B-Type Military Omnibus
MiniArt, 1/35 scale
Reviewed by Greg Neal
F i r s t L o o k
The 1:35 MiniArt B-Type Military Omnibus (39001) is a welcome addition to the growing number of WWI kits currently on the market. The only other option in a similar scale is the Airfix 1:32 kit which has been on the market since the 1960s.
The full-colour box art depicts one of the vehicles that can be modelled from the kit – 91 Coy ASC (Army Service Corps), Ypres, Spring, 1915.
Moulded in crisp light grey plastic there are 16 sprues in various sizes (some are duplicates), along with 3 clear sprues and a small P.E sheet.
There is a small amount of flash on sprues Ea (2x) but this is an easy clean up. There are also some ejector pin marks on a few parts but these are an easy clean up and can also be hidden during the construction stage.
The highly detailed instruction booklet is 28 pages long with colour plates at the beginning and end pages depicting the 5 options which can be modelled based on the supplied in the Decograph decal sheet.
The 5 options are:
1. 52 Coy ASC (Army Service Corps), Brighton, 1914
The back page of the instruction sheet also provides a useful colour reference comparison chart for a number of popular brands for use depending on your preference - Vallejo, Mr Color, Life Color, Tamiya, AK, Mission Models, Hataka and AMMO MIG.
Construction begins with the highly detailed engine and offers some scratchbuilding / detailing radiator and engine bay construction.
Next comes the driving compartment and the detailed 6 piece rear wheels.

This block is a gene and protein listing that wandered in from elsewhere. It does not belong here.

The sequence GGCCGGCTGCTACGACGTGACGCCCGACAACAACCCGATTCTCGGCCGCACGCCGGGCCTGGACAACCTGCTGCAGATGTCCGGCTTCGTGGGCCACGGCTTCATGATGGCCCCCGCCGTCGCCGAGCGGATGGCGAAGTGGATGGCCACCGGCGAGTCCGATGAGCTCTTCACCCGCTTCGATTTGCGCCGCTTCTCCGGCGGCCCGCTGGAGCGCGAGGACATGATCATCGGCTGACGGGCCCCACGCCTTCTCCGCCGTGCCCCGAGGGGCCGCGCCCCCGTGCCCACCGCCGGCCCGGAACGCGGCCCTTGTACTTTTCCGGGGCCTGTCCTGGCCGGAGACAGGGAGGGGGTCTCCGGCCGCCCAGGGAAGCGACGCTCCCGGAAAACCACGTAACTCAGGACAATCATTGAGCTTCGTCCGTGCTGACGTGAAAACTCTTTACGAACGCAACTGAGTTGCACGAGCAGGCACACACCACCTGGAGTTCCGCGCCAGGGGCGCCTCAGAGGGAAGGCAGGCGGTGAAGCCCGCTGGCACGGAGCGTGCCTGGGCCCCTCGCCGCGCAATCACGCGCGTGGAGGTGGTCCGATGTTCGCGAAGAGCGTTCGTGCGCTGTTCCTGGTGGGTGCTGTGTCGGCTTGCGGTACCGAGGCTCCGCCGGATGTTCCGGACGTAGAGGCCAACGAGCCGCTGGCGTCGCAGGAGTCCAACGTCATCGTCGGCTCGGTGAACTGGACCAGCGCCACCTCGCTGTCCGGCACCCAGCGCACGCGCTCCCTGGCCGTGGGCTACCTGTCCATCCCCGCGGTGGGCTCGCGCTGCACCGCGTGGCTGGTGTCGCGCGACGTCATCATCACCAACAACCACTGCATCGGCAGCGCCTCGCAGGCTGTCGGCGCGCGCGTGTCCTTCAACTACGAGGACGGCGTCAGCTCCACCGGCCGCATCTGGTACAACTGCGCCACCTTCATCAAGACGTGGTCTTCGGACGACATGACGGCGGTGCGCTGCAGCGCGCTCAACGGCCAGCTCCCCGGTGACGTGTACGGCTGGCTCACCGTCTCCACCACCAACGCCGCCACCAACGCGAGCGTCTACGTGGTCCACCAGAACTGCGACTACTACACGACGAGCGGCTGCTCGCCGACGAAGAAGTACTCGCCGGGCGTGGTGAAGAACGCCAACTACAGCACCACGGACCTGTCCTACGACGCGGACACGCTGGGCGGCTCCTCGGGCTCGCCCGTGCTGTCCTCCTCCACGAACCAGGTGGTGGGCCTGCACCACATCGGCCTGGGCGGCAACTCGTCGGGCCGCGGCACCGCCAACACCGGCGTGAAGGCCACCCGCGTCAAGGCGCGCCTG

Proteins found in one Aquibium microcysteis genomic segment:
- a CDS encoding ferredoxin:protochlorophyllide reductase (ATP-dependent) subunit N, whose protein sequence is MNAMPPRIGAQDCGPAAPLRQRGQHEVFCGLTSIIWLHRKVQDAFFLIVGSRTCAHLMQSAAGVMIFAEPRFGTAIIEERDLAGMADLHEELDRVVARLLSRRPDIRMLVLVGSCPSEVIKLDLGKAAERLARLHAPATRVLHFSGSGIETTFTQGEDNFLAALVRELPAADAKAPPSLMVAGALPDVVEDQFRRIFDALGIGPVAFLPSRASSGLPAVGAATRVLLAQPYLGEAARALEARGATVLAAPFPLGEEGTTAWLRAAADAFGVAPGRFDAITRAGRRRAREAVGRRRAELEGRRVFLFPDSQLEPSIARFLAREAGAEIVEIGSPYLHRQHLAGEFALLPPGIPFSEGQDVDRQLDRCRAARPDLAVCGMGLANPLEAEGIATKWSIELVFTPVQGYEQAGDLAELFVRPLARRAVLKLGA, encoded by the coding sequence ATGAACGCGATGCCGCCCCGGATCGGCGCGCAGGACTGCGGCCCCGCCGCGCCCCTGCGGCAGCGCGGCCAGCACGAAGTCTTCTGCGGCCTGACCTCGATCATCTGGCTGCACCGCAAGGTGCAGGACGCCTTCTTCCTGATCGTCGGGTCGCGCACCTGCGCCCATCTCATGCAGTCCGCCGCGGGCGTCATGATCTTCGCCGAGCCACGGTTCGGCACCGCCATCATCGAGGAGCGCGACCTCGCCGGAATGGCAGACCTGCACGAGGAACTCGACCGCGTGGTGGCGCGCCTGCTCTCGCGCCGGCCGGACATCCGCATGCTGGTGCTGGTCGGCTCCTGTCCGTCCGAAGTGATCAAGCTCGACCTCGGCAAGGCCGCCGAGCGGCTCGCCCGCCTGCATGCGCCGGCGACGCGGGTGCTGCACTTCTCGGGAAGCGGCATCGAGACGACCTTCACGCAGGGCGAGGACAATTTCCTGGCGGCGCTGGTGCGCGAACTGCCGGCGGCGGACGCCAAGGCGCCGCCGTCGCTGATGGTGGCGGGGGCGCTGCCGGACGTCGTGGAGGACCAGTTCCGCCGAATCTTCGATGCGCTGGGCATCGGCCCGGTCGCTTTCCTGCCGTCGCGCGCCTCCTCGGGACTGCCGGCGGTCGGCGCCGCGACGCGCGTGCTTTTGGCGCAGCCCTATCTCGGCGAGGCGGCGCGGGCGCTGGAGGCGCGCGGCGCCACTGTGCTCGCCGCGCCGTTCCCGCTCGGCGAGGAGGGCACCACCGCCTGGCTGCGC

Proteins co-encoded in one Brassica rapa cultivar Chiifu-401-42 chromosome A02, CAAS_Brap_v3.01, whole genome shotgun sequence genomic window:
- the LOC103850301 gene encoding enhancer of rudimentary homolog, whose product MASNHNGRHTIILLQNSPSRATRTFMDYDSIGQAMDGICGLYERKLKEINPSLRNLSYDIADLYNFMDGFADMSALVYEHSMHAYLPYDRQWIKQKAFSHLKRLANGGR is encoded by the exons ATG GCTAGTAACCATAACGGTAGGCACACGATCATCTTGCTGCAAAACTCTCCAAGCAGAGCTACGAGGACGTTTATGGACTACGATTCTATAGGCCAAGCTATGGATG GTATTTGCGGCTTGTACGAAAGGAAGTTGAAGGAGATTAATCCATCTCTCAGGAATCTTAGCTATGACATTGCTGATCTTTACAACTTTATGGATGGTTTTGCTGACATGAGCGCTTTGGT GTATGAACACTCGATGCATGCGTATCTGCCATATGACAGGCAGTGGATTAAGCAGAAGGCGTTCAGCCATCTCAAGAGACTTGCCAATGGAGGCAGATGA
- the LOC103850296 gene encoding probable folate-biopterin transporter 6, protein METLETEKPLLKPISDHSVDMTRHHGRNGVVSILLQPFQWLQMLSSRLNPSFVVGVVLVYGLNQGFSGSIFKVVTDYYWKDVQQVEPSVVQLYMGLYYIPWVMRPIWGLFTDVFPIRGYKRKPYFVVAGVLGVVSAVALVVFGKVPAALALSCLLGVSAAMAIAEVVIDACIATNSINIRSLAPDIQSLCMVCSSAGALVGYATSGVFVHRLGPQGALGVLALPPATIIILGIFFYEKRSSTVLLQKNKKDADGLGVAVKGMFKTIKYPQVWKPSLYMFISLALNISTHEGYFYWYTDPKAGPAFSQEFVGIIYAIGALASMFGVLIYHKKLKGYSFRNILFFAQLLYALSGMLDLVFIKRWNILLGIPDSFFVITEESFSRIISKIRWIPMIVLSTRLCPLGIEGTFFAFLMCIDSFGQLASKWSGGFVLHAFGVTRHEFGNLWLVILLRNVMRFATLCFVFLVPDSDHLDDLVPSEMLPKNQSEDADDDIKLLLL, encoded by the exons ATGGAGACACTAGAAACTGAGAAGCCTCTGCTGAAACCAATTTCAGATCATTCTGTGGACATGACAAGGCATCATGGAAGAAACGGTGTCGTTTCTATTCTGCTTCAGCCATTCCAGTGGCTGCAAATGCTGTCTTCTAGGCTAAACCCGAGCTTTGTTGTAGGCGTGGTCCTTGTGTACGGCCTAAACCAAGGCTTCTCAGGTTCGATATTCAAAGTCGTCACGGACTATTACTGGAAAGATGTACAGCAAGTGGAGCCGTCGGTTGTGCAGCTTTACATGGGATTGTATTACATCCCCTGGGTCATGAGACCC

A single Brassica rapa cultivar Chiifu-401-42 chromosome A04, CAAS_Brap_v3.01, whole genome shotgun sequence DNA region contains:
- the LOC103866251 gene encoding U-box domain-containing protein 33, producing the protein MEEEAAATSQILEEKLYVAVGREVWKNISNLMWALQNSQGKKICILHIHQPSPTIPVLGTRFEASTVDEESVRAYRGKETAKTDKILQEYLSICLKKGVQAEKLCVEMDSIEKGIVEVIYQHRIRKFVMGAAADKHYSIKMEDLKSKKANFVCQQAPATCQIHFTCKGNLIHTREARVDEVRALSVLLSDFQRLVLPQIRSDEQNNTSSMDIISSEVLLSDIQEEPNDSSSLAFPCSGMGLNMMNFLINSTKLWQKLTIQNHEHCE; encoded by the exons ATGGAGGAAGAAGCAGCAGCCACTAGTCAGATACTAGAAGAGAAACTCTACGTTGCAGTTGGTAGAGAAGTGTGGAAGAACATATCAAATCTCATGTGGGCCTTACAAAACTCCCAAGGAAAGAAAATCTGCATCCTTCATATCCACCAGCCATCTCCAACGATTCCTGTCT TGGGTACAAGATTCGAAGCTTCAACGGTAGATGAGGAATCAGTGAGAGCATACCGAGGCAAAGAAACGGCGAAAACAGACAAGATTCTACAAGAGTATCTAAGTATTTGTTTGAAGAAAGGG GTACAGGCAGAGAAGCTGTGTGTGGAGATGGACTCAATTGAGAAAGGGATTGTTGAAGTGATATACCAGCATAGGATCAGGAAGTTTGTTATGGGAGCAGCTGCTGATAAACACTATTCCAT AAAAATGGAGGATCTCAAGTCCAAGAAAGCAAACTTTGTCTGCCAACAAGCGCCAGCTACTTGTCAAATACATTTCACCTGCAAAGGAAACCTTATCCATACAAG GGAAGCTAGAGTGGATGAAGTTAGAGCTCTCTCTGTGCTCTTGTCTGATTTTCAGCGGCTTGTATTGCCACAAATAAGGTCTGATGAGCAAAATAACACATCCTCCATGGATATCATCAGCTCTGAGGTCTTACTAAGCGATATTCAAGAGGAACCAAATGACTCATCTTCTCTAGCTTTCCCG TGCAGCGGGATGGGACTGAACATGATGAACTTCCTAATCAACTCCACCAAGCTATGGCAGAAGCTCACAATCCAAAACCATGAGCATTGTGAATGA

There is an option to have the hood displayed in either the open or closed variant. The extra detailing options from earlier in construction will now come into play.
The rear body is next. Care should be taken here that instructions are followed depending on which variant you want to depict. There are 3 options for the side window glass, again, depending on the version you choose. There are options of clear glass, painted glass (often damaged by soldiers packs and equipment and the ravages of war), or boards – the woodgrain in the boarded up option will come up nicely with some basis weathering techniques.
Rear steps, running boards, hand rail etc are all added at this stage as well as mating the passenger compartment to the main chassis, and, construction is done.
Painting and weathering will finish off a highly detailed and much welcomed addition to any WWI vehicle stable.
C o n c l u s i o n
Thanks to Creative Models Australia for the sample.